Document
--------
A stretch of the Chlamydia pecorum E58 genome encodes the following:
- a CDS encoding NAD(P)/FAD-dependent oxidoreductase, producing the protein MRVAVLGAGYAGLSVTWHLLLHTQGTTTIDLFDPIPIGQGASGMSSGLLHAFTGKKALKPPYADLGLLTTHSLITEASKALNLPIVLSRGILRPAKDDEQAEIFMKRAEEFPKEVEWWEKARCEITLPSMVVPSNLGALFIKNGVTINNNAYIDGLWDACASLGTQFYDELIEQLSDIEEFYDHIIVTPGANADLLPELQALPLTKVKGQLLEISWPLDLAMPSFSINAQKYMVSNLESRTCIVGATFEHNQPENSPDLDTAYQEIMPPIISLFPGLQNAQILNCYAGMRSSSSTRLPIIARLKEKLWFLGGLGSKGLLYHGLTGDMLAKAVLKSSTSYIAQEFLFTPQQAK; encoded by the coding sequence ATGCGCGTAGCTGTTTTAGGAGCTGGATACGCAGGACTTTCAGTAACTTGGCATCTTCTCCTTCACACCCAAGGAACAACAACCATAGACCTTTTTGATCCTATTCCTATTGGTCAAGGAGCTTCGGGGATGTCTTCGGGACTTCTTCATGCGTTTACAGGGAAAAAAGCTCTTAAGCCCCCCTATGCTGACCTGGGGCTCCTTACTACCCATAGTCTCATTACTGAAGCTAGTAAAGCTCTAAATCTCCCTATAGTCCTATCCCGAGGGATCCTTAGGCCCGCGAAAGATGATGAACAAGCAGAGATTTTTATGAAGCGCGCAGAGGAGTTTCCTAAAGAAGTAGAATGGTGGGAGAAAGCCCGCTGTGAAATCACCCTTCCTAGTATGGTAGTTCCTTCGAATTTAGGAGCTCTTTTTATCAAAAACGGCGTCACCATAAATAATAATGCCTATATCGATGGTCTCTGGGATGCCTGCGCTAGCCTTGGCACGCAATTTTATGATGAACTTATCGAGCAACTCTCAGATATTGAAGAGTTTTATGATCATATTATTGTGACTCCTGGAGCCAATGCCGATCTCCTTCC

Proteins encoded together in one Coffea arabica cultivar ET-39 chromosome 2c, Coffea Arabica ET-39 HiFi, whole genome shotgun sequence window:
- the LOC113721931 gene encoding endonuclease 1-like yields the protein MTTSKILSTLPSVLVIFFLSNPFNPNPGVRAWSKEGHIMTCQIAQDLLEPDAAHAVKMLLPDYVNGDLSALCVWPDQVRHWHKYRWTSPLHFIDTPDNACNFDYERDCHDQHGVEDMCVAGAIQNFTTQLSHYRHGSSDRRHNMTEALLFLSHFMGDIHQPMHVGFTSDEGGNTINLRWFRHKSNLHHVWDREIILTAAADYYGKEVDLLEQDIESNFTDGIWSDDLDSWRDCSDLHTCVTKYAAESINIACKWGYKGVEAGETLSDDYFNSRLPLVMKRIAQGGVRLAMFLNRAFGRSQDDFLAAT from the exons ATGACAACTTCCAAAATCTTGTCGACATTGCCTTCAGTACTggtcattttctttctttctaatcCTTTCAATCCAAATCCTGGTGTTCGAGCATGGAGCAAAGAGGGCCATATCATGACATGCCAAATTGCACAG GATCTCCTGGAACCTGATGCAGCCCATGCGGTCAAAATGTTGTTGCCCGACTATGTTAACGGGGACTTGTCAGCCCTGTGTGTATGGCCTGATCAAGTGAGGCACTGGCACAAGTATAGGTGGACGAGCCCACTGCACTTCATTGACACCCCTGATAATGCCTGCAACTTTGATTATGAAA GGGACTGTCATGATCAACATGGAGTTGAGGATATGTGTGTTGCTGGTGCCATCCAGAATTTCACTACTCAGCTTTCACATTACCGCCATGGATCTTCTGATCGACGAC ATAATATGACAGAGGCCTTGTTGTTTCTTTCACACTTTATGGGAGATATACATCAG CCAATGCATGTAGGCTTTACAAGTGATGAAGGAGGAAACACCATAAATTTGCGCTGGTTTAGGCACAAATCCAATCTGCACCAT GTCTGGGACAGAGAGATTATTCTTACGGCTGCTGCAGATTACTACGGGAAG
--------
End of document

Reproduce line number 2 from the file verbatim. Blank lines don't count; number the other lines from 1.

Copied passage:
- a CDS encoding NAD(P)/FAD-dependent oxidoreductase, producing the protein MRVAVLGAGYAGLSVTWHLLLHTQGTTTIDLFDPIPIGQGASGMSSGLLHAFTGKKALKPPYADLGLLTTHSLITEASKALNLPIVLSRGILRPAKDDEQAEIFMKRAEEFPKEVEWWEKARCEITLPSMVVPSNLGALFIKNGVTINNNAYIDGLWDACASLGTQFYDELIEQLSDIEEFYDHIIVTPGANADLLPELQALPLTKVKGQLLEISWPLDLAMPSFSINAQKYMVSNLESRTCIVGATFEHNQPENSPDLDTAYQEIMPPIISLFPGLQNAQILNCYAGMRSSSSTRLPIIARLKEKLWFLGGLGSKGLLYHGLTGDMLAKAVLKSSTSYIAQEFLFTPQQAK; encoded by the coding sequence ATGCGCGTAGCTGTTTTAGGAGCTGGATACGCAGGACTTTCAGTAACTTGGCATCTTCTCCTTCACACCCAAGGAACAACAACCATAGACCTTTTTGATCCTATTCCTATTGGTCAAGGAGCTTCGGGGATGTCTTCGGGACTTCTTCATGCGTTTACAGGGAAAAAAGCTCTTAAGCCCCCCTATGCTGACCTGGGGCTCCTTACTACCCATAGTCTCATTACTGAAGCTAGTAAAGCTCTAAATCTCCCTATAGTCCTATCCCGAGGGATCCTTAGGCCCGCGAAAGATGATGAACAAGCAGAGATTTTTATGAAGCGCGCAGAGGAGTTTCCTAAAGAAGTAGAATGGTGGGAGAAAGCCCGCTGTGAAATCACCCTTCCTAGTATGGTAGTTCCTTCGAATTTAGGAGCTCTTTTTATCAAAAACGGCGTCACCATAAATAATAATGCCTATATCGATGGTCTCTGGGATGCCTGCGCTAGCCTTGGCACGCAATTTTATGATGAACTTATCGAGCAACTCTCAGATATTGAAGAGTTTTATGATCATATTATTGTGACTCCTGGAGCCAATGCCGATCTCCTTCC